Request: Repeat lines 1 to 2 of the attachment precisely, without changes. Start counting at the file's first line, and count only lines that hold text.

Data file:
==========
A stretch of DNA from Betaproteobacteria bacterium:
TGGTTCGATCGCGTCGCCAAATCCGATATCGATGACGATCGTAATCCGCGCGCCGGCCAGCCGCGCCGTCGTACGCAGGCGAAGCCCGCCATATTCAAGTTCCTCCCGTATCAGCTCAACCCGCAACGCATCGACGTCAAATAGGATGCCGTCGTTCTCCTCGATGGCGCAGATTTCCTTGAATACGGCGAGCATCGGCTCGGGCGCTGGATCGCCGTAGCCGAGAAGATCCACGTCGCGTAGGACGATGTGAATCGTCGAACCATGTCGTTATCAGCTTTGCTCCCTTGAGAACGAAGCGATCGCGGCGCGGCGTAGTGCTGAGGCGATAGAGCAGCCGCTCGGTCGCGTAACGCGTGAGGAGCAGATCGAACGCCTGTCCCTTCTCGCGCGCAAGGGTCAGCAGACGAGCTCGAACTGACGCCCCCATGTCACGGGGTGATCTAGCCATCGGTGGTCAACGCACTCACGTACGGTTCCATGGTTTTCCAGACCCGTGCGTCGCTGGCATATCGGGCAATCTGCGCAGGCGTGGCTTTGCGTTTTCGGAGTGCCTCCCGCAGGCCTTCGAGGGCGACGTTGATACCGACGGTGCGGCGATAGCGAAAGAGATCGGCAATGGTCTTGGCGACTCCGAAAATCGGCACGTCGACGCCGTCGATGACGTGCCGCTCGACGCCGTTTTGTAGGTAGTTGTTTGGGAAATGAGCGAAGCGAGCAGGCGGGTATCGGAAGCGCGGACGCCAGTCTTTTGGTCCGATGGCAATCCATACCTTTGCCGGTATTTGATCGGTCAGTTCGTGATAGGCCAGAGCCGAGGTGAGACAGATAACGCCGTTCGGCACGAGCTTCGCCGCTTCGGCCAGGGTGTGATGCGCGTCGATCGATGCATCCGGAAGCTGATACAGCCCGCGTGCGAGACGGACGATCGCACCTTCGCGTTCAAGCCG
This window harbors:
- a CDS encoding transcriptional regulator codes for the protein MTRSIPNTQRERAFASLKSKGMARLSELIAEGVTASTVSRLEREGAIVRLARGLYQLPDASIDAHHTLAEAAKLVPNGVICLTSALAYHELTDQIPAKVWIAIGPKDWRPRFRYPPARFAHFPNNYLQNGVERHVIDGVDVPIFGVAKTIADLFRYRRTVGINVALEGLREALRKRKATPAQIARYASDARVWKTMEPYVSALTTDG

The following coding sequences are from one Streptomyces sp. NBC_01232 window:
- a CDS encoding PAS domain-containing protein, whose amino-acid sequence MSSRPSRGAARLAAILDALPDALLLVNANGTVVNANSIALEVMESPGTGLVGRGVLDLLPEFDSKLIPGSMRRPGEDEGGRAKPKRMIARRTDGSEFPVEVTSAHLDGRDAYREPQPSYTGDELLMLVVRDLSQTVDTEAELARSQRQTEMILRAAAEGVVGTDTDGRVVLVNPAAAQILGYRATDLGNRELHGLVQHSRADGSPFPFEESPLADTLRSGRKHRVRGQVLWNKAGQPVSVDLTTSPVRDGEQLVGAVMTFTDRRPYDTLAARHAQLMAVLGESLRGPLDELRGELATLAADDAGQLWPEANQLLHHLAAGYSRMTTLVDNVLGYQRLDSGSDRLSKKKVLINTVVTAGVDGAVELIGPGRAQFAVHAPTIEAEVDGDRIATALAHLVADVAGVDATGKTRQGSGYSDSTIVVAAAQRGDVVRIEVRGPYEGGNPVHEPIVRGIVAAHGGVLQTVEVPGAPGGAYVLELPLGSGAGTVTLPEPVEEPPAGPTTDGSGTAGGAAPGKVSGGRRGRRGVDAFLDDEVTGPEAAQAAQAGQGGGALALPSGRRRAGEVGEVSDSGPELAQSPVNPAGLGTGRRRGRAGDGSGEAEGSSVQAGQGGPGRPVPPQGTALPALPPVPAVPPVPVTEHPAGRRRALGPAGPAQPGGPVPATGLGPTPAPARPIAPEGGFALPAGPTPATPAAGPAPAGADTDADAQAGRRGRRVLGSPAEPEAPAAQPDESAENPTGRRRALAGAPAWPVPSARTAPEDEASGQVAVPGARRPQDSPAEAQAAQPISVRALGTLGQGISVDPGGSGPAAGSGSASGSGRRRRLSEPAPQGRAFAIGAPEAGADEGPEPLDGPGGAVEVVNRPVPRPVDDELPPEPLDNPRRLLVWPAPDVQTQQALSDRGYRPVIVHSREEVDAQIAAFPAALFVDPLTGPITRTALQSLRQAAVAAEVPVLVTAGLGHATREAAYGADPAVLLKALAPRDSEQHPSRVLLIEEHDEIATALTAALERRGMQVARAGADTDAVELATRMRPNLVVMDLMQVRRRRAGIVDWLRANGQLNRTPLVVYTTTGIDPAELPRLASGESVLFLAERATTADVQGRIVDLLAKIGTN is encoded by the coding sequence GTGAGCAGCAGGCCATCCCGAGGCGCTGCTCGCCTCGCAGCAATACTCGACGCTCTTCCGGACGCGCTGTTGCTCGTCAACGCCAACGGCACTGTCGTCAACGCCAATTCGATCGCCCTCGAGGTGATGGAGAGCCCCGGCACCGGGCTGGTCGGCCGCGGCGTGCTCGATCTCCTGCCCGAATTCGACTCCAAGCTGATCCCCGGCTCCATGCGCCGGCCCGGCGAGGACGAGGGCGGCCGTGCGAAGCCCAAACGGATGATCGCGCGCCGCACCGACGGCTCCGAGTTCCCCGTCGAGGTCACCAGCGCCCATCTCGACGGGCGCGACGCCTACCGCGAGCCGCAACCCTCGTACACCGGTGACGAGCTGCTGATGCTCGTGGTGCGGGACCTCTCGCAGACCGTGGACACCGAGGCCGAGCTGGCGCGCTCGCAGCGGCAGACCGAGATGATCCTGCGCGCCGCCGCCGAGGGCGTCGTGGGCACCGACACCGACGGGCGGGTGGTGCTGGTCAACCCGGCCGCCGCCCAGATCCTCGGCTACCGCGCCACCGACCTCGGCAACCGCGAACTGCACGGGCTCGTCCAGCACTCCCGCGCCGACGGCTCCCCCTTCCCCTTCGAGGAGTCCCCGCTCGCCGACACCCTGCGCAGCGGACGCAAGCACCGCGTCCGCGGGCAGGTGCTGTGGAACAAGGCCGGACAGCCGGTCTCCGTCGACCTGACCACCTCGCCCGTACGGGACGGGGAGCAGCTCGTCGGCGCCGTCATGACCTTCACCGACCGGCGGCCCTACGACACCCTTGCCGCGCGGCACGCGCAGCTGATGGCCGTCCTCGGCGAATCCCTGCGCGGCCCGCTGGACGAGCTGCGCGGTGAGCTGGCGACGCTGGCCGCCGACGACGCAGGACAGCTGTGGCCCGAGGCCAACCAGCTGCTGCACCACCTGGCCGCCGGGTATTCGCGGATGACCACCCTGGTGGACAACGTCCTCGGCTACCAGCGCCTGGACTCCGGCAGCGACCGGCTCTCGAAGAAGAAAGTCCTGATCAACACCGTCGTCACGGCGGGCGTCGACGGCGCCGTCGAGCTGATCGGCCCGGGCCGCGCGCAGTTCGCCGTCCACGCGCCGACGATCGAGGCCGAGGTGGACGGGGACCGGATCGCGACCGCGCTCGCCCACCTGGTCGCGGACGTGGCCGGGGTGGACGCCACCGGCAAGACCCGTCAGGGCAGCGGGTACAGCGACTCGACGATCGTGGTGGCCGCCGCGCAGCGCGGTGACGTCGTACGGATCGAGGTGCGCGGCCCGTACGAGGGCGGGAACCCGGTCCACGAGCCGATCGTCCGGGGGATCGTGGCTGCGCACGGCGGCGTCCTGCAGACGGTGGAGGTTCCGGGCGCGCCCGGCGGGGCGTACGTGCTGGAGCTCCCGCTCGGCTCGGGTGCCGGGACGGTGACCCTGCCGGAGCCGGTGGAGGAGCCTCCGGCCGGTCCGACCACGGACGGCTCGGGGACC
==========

A stretch of DNA from Betaproteobacteria bacterium:
TGGTTCGATCGCGTCGCCAAATCCGATATCGATGACGATCGTAATCCGCGCGCCGGCCAGCCGCGCCGTCGTACGCAGGCGAAGCCCGCCATATTCAAGTTCCTCCCGTATCAGCTCAACCCGCAACGCATCGACGTCAAATAGGATGCCGTCGTTCTCCTCGATGGCGCAGATTTCCTTGAATACGGCGAGCATCGGCTCGGGCGCTGGATCGCCGTAGCCGAGAAGATCCACGTCGCGTAGGACGATGTGAATCGTCGAACCATGTCGTTATCAGCTTTGCTCCCTTGAGAACGAAGCGATCGCGGCGCGGCGTAGTGCTGAGGCGATAGAGCAGCCGCTCGGTCGCGTAACGCGTGAGGAGCAGATCGAACGCCTGTCCCTTCTCGCGCGCAAGGGTCAGCAGACGAGCTCGAACTGACGCCCCCATGTCACGGGGTGATCTAGCCATCGGTGGTCAACGCACTCACGTACGGTTCCATGGTTTTCCAGACCCGTGCGTCGCTGGCATATCGGGCAATCTGCGCAGGCGTGGCTTTGCGTTTTCGGAGTGCCTCCCGCAGGCCTTCGAGGGCGACGTTGATACCGACGGTGCGGCGATAGCGAAAGAGATCGGCAATGGTCTTGGCGACTCCGAAAATCGGCACGTCGACGCCGTCGATGACGTGCCGCTCGACGCCGTTTTGTAGGTAGTTGTTTGGGAAATGAGCGAAGCGAGCAGGCGGGTATCGGAAGCGCGGACGCCAGTCTTTTGGTCCGATGGCAATCCATACCTTTGCCGGTATTTGATCGGTCAGTTCGTGATAGGCCAGAGCCGAGGTGAGACAGATAACGCCGTTCGGCACGAGCTTCGCCGCTTCGGCCAGGGTGTGATGCGCGTCGATCGATGCATCCGGAAGCTGATACAGCCCGCGTGCGAGACGGACGATCGCACCTTCGCGTTCAAGCCG